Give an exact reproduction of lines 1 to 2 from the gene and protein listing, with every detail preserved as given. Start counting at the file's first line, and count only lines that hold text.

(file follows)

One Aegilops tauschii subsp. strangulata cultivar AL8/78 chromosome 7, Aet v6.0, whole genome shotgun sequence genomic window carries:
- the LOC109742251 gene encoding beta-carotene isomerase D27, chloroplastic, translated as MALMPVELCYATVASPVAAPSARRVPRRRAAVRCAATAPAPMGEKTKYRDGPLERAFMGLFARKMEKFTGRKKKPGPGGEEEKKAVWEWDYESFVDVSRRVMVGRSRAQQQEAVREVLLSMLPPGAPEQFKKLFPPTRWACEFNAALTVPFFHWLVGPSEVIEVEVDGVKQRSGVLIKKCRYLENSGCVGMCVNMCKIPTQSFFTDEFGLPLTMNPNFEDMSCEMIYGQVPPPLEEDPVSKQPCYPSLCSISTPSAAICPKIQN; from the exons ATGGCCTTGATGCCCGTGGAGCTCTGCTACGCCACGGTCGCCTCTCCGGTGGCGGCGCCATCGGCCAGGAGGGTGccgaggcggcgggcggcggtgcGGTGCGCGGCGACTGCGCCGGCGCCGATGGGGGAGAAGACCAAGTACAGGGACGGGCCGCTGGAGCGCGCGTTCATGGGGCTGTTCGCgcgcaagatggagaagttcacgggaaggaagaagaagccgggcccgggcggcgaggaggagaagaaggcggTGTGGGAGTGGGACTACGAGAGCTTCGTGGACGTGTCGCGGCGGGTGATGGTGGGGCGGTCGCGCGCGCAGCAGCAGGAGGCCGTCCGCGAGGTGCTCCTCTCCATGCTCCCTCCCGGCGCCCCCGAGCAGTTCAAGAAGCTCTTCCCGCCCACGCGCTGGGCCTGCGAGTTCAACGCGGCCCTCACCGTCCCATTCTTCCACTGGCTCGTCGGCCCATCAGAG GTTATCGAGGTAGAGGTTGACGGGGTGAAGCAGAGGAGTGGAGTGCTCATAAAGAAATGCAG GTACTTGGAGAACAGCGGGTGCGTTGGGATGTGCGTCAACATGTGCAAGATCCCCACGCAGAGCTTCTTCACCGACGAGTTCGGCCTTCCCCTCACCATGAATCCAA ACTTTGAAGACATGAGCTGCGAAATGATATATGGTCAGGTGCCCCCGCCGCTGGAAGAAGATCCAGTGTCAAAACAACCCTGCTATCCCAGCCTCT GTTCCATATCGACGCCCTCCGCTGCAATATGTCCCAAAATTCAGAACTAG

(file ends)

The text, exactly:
One Aegilops tauschii subsp. strangulata cultivar AL8/78 chromosome 7, Aet v6.0, whole genome shotgun sequence genomic window carries:
- the LOC109742251 gene encoding beta-carotene isomerase D27, chloroplastic, translated as MALMPVELCYATVASPVAAPSARRVPRRRAAVRCAATAPAPMGEKTKYRDGPLERAFMGLFARKMEKFTGRKKKPGPGGEEEKKAVWEWDYESFVDVSRRVMVGRSRAQQQEAVREVLLSMLPPGAPEQFKKLFPPTRWACEFNAALTVPFFHWLVGPSEVIEVEVDGVKQRSGVLIKKCRYLENSGCVGMCVNMCKIPTQSFFTDEFGLPLTMNPNFEDMSCEMIYGQVPPPLEEDPVSKQPCYPSLCSISTPSAAICPKIQN; from the exons ATGGCCTTGATGCCCGTGGAGCTCTGCTACGCCACGGTCGCCTCTCCGGTGGCGGCGCCATCGGCCAGGAGGGTGccgaggcggcgggcggcggtgcGGTGCGCGGCGACTGCGCCGGCGCCGATGGGGGAGAAGACCAAGTACAGGGACGGGCCGCTGGAGCGCGCGTTCATGGGGCTGTTCGCgcgcaagatggagaagttcacgggaaggaagaagaagccgggcccgggcggcgaggaggagaagaaggcggTGTGGGAGTGGGACTACGAGAGCTTCGTGGACGTGTCGCGGCGGGTGATGGTGGGGCGGTCGCGCGCGCAGCAGCAGGAGGCCGTCCGCGAGGTGCTCCTCTCCATGCTCCCTCCCGGCGCCCCCGAGCAGTTCAAGAAGCTCTTCCCGCCCACGCGCTGGGCCTGCGAGTTCAACGCGGCCCTCACCGTCCCATTCTTCCACTGGCTCGTCGGCCCATCAGAG GTTATCGAGGTAGAGGTTGACGGGGTGAAGCAGAGGAGTGGAGTGCTCATAAAGAAATGCAG GTACTTGGAGAACAGCGGGTGCGTTGGGATGTGCGTCAACATGTGCAAGATCCCCACGCAGAGCTTCTTCACCGACGAGTTCGGCCTTCCCCTCACCATGAATCCAA ACTTTGAAGACATGAGCTGCGAAATGATATATGGTCAGGTGCCCCCGCCGCTGGAAGAAGATCCAGTGTCAAAACAACCCTGCTATCCCAGCCTCT GTTCCATATCGACGCCCTCCGCTGCAATATGTCCCAAAATTCAGAACTAG